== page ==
The political part was a little more complex. I do not like the idea of somebody else approving apps and deciding what my customers are allowed to see. I feel that curated apps can be a good idea- but I entirely disagree with Apple’s rules for curation. I believe that they should put every app submitted up, except for ones designed to cause damage (i.e. trojans). They should not restrict based on APIs or ideas. I would love to use the App Store’s features (Software Updates for example), but not at the expense of features. That is bad for my product and my customers. I will not stand for that. I also do not like the lack of trials, as well as paid upgrades for apps.
The sandboxing issue has also lead to some developers pulling apps. Manton Reese has decided to pull Clipstart. He has a followup about the lock in with the App Store, which helps reaffirm my decision to stay out of the App Store. Atlassian (who helped prompt Manton to pull his app) has also decided to pull SourceTree. He documents many, many issues with sandboxing. And check out the comments for more complaints (hey comments can be good, surprise!!).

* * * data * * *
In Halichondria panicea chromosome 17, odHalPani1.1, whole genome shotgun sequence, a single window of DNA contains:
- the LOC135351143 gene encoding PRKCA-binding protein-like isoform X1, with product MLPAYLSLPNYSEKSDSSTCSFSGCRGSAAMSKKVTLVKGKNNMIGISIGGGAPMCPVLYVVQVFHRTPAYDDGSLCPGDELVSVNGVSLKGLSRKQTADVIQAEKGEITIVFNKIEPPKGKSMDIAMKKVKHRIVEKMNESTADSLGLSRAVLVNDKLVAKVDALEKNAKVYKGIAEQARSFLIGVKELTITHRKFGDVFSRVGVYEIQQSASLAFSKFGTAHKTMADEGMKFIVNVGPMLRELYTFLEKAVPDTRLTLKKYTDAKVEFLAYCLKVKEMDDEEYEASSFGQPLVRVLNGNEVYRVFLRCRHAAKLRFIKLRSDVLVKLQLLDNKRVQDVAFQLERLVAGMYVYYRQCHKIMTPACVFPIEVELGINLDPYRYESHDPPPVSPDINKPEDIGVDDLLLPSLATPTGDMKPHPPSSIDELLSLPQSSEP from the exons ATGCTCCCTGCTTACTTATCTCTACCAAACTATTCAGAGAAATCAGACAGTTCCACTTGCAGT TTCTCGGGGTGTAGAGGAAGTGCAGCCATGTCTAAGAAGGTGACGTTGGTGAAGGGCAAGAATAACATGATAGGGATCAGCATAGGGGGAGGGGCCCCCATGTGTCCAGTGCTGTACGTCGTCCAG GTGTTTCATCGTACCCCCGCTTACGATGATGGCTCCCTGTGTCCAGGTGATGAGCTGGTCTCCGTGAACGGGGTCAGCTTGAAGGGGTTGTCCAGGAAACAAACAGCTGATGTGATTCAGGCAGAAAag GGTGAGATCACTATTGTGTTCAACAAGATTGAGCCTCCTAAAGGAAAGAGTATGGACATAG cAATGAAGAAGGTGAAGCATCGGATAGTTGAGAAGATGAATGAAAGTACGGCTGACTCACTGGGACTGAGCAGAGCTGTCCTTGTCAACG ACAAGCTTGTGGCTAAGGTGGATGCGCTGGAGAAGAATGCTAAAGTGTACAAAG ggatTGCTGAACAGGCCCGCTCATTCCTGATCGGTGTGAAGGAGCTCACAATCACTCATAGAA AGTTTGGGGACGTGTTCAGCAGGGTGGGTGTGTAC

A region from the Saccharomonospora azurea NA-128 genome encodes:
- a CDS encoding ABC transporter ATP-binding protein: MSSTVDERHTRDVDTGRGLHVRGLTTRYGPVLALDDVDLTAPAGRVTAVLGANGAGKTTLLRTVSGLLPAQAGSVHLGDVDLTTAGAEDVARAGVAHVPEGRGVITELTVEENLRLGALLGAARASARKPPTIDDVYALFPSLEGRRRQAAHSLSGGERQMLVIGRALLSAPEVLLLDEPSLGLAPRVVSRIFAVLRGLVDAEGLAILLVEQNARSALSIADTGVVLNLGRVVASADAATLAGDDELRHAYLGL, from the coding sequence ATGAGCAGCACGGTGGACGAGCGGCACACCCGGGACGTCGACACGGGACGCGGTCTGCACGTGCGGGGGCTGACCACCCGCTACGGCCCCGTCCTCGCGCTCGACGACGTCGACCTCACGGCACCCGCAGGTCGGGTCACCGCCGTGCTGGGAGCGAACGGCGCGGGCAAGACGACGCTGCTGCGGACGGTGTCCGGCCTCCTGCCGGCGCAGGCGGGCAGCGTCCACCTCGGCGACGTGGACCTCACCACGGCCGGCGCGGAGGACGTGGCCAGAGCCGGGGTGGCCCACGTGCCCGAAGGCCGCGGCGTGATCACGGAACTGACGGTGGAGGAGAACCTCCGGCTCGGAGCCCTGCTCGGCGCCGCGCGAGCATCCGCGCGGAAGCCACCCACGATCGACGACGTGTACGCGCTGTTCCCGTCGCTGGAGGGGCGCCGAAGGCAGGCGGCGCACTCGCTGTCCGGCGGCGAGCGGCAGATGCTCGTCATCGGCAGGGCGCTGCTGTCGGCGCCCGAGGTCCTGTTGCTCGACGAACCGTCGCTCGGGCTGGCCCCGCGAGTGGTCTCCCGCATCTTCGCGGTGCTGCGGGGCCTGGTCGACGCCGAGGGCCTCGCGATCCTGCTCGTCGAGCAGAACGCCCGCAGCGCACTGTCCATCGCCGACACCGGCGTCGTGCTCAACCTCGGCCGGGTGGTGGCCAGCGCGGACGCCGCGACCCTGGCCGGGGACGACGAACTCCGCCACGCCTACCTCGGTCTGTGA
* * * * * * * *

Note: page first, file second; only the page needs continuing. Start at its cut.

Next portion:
And not only are good apps not available in the App Store (which is big problem for Apple), but as Brent Simmons says, it has a chilling effect by stopping developers from even thinking or developing apps for the App Store. As Michael Tsai, you don’t know what the costs will be ahead of time. You could develop a great app, only to have Apple change the rules.
This is bad for customers and bad for developers. Apple needs new way.
Friday, May 25th, 2012 | Opinion | Comments Off
From Rogue Amoeba: Apple Has Removed Airfoil Speakers Touch From The iOS App Store
Seriously? Apple needs to get out of the curated app business. All it does is give them bad press. If we had a GateKeeper type solution on iOS devices, this wouldn’t be a problem.
Friday, May 25th, 2012 | Uncategorized | 3 Comments